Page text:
Landlords don’t like asking for them, and tenants certainly aren’t mad about hearing one is on the horizon. Yep, today we’re talking rent increases.
We’re going to be looking at how much landlords can raise rent by and give you an overview of what an average rent increase in the UK looks like.
Let’s dive straight in.
When can a landlord ask for a rent increase?
Before we get to the question of how much a landlord can raise your rent by, we need to look at when they can ask for an increase. This seemingly straightforward query actually has two different answers, depending on the type of tenancy you’re currently in: periodic or fixed-term.
Here’s how the government defines the ‘when’ question:
For a periodic tenancy (rolling on a week-by-week or month-by-month basis) your landlord cannot normally increase the rent more than once a year without your agreement.
For a fixed-term tenancy (running for a set period) your landlord can only increase the rent if you agree. If you do not agree, the rent can only be increased when the fixed term ends.
How much notice does a landlord need to give?
In the vast majority of cases, assured shorthold tenancies will begin as fixed-term agreements, but some of those may evolve into periodic tenancies. It’s important to know which type of tenancy you’re currently in.
Landlords cannot demand a rent increase during a fixed-term tenancy without a rent review clause being present within your tenancy agreement. If there is one in place, your landlord does have the right to increase your rent during the tenancy. However, it must explicitly state how and when rental increases will happen.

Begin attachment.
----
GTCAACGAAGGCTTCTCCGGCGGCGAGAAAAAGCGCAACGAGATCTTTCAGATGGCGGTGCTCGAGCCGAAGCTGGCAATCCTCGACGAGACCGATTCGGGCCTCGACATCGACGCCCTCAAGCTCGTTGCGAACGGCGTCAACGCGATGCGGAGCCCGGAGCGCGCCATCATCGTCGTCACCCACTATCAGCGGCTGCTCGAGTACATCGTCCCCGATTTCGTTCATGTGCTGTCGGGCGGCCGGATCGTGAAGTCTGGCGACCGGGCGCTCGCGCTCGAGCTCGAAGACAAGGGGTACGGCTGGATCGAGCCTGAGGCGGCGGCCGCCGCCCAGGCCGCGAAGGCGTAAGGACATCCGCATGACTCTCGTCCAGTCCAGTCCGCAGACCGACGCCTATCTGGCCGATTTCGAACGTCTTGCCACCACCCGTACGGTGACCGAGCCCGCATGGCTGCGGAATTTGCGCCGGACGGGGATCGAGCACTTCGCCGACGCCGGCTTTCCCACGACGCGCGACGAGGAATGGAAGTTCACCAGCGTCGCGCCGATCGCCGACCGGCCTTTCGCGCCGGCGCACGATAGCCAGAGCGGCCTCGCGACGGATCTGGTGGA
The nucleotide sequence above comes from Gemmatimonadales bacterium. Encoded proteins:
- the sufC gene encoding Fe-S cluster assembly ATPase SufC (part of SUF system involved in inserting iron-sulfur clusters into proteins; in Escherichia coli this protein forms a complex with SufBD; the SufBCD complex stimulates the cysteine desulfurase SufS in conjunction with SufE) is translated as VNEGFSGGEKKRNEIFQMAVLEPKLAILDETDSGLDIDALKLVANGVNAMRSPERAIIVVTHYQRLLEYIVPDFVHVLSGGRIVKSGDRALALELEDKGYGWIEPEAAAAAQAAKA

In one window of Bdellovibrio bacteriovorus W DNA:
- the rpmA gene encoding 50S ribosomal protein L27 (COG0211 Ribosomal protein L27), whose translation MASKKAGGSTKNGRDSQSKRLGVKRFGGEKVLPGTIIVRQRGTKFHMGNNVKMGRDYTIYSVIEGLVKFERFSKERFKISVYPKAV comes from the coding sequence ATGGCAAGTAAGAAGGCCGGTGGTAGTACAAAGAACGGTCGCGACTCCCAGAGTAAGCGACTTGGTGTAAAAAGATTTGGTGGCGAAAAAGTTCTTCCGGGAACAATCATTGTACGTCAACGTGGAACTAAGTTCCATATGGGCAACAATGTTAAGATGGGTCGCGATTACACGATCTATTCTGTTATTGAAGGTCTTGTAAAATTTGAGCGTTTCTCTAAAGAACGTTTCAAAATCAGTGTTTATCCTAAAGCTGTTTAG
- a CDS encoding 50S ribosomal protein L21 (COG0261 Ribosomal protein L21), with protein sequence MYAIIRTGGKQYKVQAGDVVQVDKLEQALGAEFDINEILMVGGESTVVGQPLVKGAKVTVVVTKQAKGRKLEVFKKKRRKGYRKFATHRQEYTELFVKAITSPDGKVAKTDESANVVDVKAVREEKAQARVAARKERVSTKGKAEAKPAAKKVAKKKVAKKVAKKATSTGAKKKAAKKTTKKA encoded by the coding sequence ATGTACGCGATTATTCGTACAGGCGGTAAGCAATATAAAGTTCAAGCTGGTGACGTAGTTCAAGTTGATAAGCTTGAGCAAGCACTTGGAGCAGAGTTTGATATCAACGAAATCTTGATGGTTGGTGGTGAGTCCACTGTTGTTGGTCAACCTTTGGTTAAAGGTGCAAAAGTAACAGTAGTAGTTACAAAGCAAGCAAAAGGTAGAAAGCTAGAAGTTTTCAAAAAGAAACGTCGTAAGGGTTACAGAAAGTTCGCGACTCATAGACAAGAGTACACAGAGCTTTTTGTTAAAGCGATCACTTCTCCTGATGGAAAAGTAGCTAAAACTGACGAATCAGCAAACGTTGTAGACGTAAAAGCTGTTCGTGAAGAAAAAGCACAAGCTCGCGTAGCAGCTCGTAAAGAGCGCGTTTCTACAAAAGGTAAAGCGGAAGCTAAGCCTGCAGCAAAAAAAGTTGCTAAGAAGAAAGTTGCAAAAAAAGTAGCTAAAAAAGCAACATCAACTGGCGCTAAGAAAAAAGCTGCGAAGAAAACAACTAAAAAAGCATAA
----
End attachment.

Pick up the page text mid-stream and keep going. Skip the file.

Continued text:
If no rent review clause is present, you can expect to receive six month’s notice on a 12 month fixed-term tenancy. For those on a periodic tenancy, a minimum of one month’s notice must be given by the landlord.
How much can a landlord raise rent by?
Landlords are free to increase rent as they see fit…within reason. The government stipulates that landlords must be fair and realistic about rental increases, which basically means rents should increase in line with local averages.
So, if you are currently renting a three bedroom semi for £1,800 per month, but similar properties in the area are fetching £2,000, your landlord would be within their rights to ask for a £200 per month increase, despite that rental increase coming in at a whopping 11%.
If, however, the same landlord proposed a new rental charge of £2,500, that increase wouldn’t pass the ‘fair and realistic’ test, and the tenant would be right to challenge such a demand.
Rent increases: UK averages
According to the Office for National Statistics, private rental prices paid by tenants across the United Kingdom rose by 2.4% in the year leading up to March 2022:
Can tenants refuse an increase in rent?
Yes. If a tenant feels as though the increase their landlord is proposing is neither fair nor realistic, they can challenge it.
That being said, it’s always a good idea to talk with your landlord before you go down the legal route of asking for a tribunal. Many landlords will be willing to listen and come to an agreement, especially if you are regarded as a ‘good tenant’. If, however, you cannot come to an agreement, an application for tribunal should be made.
Bear in mind that you must keep paying your current rent in the meantime. Failing to keep up with your rental payments will put you in arrears, which could be used against you by your landlord and may ultimately end up with you being evicted if they follow the correct procedure.
For more information on challenging a rental increase, visit Citizens Advice and Shelter for comprehensive guides to the process. We’ve also got a post on free legal guidance when renting if you want to check that out, too.
If you’re looking to rent in or around the capital, give us a call today. Our friendly lettings experts will help you find the right home and ensure your move will be as smooth as it possibly can be.